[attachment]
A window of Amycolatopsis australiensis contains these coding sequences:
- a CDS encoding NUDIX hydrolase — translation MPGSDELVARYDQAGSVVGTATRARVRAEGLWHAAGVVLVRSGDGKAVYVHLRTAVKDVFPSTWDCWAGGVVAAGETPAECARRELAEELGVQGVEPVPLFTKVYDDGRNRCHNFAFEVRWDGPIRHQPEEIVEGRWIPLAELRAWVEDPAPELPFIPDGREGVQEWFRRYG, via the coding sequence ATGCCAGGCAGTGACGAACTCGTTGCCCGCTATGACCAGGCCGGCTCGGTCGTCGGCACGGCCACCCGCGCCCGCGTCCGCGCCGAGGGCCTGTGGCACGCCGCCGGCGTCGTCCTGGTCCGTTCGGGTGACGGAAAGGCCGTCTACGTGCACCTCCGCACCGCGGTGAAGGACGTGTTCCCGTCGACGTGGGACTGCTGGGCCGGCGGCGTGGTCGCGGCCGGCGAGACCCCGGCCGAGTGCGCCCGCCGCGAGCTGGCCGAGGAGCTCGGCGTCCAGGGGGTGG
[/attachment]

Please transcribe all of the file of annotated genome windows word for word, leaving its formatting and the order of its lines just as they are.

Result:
A window of Amycolatopsis australiensis contains these coding sequences:
- a CDS encoding NUDIX hydrolase — translation MPGSDELVARYDQAGSVVGTATRARVRAEGLWHAAGVVLVRSGDGKAVYVHLRTAVKDVFPSTWDCWAGGVVAAGETPAECARRELAEELGVQGVEPVPLFTKVYDDGRNRCHNFAFEVRWDGPIRHQPEEIVEGRWIPLAELRAWVEDPAPELPFIPDGREGVQEWFRRYG, via the coding sequence ATGCCAGGCAGTGACGAACTCGTTGCCCGCTATGACCAGGCCGGCTCGGTCGTCGGCACGGCCACCCGCGCCCGCGTCCGCGCCGAGGGCCTGTGGCACGCCGCCGGCGTCGTCCTGGTCCGTTCGGGTGACGGAAAGGCCGTCTACGTGCACCTCCGCACCGCGGTGAAGGACGTGTTCCCGTCGACGTGGGACTGCTGGGCCGGCGGCGTGGTCGCGGCCGGCGAGACCCCGGCCGAGTGCGCCCGCCGCGAGCTGGCCGAGGAGCTCGGCGTCCAGGGGGTGG